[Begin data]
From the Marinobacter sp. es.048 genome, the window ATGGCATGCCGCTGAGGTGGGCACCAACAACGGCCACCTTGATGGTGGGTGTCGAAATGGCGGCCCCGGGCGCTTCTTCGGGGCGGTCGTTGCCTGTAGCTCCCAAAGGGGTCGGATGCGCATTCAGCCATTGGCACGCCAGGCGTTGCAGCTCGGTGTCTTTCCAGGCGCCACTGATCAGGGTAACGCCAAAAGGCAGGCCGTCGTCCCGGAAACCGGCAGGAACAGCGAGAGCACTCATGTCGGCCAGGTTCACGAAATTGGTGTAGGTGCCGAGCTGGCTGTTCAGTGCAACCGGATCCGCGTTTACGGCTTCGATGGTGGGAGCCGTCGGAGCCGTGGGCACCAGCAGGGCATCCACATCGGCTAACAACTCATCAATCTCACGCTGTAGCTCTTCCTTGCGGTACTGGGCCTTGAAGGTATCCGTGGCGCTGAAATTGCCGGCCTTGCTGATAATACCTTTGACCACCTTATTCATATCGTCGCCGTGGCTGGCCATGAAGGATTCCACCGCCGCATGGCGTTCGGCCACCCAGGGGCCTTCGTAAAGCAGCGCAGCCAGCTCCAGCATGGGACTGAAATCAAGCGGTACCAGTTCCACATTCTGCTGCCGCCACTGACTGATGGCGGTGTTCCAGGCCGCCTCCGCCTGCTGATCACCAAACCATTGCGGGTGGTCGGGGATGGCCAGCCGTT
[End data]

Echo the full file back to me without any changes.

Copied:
From the Marinobacter sp. es.048 genome, the window ATGGCATGCCGCTGAGGTGGGCACCAACAACGGCCACCTTGATGGTGGGTGTCGAAATGGCGGCCCCGGGCGCTTCTTCGGGGCGGTCGTTGCCTGTAGCTCCCAAAGGGGTCGGATGCGCATTCAGCCATTGGCACGCCAGGCGTTGCAGCTCGGTGTCTTTCCAGGCGCCACTGATCAGGGTAACGCCAAAAGGCAGGCCGTCGTCCCGGAAACCGGCAGGAACAGCGAGAGCACTCATGTCGGCCAGGTTCACGAAATTGGTGTAGGTGCCGAGCTGGCTGTTCAGTGCAACCGGATCCGCGTTTACGGCTTCGATGGTGGGAGCCGTCGGAGCCGTGGGCACCAGCAGGGCATCCACATCGGCTAACAACTCATCAATCTCACGCTGTAGCTCTTCCTTGCGGTACTGGGCCTTGAAGGTATCCGTGGCGCTGAAATTGCCGGCCTTGCTGATAATACCTTTGACCACCTTATTCATATCGTCGCCGTGGCTGGCCATGAAGGATTCCACCGCCGCATGGCGTTCGGCCACCCAGGGGCCTTCGTAAAGCAGCGCAGCCAGCTCCAGCATGGGACTGAAATCAAGCGGTACCAGTTCCACATTCTGCTGCCGCCACTGACTGATGGCGGTGTTCCAGGCCGCCTCCGCCTGCTGATCACCAAACCATTGCGGGTGGTCGGGGATGGCCAGCCGTT